But I have additional motivation with respect to the Republican party: I fear that the US without a competent opposition to Democrats is a less robust, less philosophically muscular country. However, to my great regret, the current Republican party has forfeited that role by increasingly allying itself with the influences of xenophobia, bigotry, paranoia, and anti-science. (On a given issue, I might agree or disagree with the Republican position.) I find small mindedness, short-term focus, careerism, fudging, and spinning, along with problems of agency in politicians of both parties. Each party condemns the other about actions for which it itself is guilty. For example, in recent years we’ve seen the reversal of which party is on which side of the Senate’s cloture rule.

Both parties stoop to intentionally misquoting opponents’ positions in their arguments. For years Republicans have kept up an incessant drum beat of lies about Obama’s Democratic administration despite their being simply untrue, such as Obama’s “apology tour” or Obamacare’s inclusion of death panels. Neither was true, but the drum beat was too energizing to sacrifice to mere truth. In my opinion, however, while I’d not proclaim the Democratic party blameless, for the past fifteen years Republican conduct has been the most shameful.

The events of 2019 present so many instances of shameful Republican behavior that many have left the party rather than be associated with its lack of integrity. Consider that in the last weeks, a dozen Republican Senators took the Senate’s role seriously in defying their autocratic president and—lo and behold—it’s news! OK, I suppose shedding their role as Trump’s lapdogs even a little bit deserves kudos, for it is more than we’ve seen for two years. Senator McConnell, as Leader, has been foremost in escalating partisanship into frank irresponsibility, but despite presidential threats, that doesn’t let other senators off the hook. The novel idea of senators actually following their individual best judgment about Yemen and Trump’s magic wall is marvelous, but far too little—rather like Paul Manafort’s whining for judicial sympathy after a lifetime of crime. Political courage among most of these defiant Republicans seems to be related to whether they face retirement in the 2020 election, though bringing that up spoils my begrudging compliment.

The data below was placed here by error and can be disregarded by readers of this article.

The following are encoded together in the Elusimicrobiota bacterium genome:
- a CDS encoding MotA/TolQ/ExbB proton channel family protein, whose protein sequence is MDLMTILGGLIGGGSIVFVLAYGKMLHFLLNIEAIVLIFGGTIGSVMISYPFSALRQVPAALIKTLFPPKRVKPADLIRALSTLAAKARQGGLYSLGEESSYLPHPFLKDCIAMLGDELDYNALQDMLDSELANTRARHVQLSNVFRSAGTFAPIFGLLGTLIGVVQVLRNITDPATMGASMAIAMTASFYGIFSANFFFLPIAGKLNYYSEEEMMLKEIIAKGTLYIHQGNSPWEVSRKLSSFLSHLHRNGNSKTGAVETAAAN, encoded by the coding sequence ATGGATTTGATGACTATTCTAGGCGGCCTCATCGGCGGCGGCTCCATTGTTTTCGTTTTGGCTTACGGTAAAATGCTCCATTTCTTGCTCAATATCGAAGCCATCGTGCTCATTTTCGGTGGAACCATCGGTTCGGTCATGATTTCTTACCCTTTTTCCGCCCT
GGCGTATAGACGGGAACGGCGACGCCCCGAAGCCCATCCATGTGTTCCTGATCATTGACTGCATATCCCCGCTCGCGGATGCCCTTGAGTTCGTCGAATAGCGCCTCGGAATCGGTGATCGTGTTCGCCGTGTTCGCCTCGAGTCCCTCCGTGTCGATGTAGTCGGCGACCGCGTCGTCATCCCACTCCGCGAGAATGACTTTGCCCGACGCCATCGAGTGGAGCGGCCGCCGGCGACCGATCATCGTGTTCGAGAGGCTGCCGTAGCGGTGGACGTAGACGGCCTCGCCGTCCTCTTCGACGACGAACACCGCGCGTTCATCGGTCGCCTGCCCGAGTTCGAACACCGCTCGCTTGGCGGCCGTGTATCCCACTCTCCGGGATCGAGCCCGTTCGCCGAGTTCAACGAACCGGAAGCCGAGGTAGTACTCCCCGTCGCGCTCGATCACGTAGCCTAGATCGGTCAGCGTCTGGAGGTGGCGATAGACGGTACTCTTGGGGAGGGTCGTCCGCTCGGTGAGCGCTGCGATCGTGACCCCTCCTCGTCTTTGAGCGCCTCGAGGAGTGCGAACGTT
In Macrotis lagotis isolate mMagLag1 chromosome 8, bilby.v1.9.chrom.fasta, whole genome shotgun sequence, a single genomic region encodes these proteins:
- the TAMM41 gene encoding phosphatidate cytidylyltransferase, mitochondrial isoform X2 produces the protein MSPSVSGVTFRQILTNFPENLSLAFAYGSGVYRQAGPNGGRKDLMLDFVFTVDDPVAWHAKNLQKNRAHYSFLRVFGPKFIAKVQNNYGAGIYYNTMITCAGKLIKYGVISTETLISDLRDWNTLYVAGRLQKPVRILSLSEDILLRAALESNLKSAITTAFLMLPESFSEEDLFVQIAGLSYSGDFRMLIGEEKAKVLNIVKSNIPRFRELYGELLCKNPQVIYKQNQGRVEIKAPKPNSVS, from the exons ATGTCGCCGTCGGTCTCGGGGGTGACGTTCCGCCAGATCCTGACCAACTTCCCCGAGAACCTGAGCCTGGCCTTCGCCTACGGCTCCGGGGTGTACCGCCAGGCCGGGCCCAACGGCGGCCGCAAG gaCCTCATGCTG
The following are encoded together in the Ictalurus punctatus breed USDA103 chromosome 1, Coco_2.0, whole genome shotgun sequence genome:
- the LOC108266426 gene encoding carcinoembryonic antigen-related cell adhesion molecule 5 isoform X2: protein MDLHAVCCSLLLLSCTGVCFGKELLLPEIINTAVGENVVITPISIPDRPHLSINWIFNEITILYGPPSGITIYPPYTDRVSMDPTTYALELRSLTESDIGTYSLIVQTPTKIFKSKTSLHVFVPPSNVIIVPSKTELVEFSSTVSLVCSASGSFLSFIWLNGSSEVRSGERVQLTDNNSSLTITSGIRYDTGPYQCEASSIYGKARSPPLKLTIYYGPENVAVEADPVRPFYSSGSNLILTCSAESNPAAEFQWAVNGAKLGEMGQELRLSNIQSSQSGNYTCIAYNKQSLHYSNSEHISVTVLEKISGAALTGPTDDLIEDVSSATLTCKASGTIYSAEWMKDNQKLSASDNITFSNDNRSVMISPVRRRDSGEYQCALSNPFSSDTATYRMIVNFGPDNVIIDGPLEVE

But wait. Is it that a handful of GOP senators unexpectedly read the Constitution and found that the Senate has a real role? Is it unfair that we expect senators to buck an unusually punitive president? Do we think they won’t consider that he’ll penalize unruly senators by shutting down military construction in their states? After all, he is known to be looking around for funding already made by Congress that can be raided to find funds for his wall. Most Republicans in the Senate (and House, for that matter) are more committed to avoiding Trump’s wrath than fulfilling their oaths of office. They may have gotten religion, but I suspect they just remembered their constituents’ desire for the jobs Trump controls but may deny to them as punishment for their senators’ use of their own minds.

Let’s see. I think here is where I remind us all that the United States Senate has been proudly called “the greatest deliberative body in the world.”

 

About John Bruce Carver

I am a U. S. citizen living in Atlanta, Georgia, having grown up in Chattanooga, Tennessee, and graduating from Chattanooga High School. I served in the Electronic Security Command of the U. S. Air Force before receiving a B.S. degree in business/economics and an M.Ed. in educational psychology, both at the University of Tennessee at Chattanooga. I then completed a Ph.D. in clinical (and research) psychology at Emory University. I have two daughters and three granddaughters. An ardent international traveller, I have been in over 70 countries for business and pleasure. My reading, other than novels, tends to be in history, philosophy, government, and light science. I identify philosophically as a secular humanist, in complete awe of the universe including my fellows and myself. I am married to my best friend, Miriam, formerly of the United Kingdom and Canada.
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2 Responses to Political philosophy, political behavior

  1. Tom Lane says:

    ah John, another eloquent piece for the few about the many. We have lost the ability to discern the difference between critical understanding and bullshit. With that lost, we seem to be drifting to a new world of “meaning making” that is politically correct in the political sense. Keep up the work. tom

    • Your reaction is always of value, so thanks for this note. Your point of distinguishing critical understanding from bullshit may or may not be earned, but is surely sought.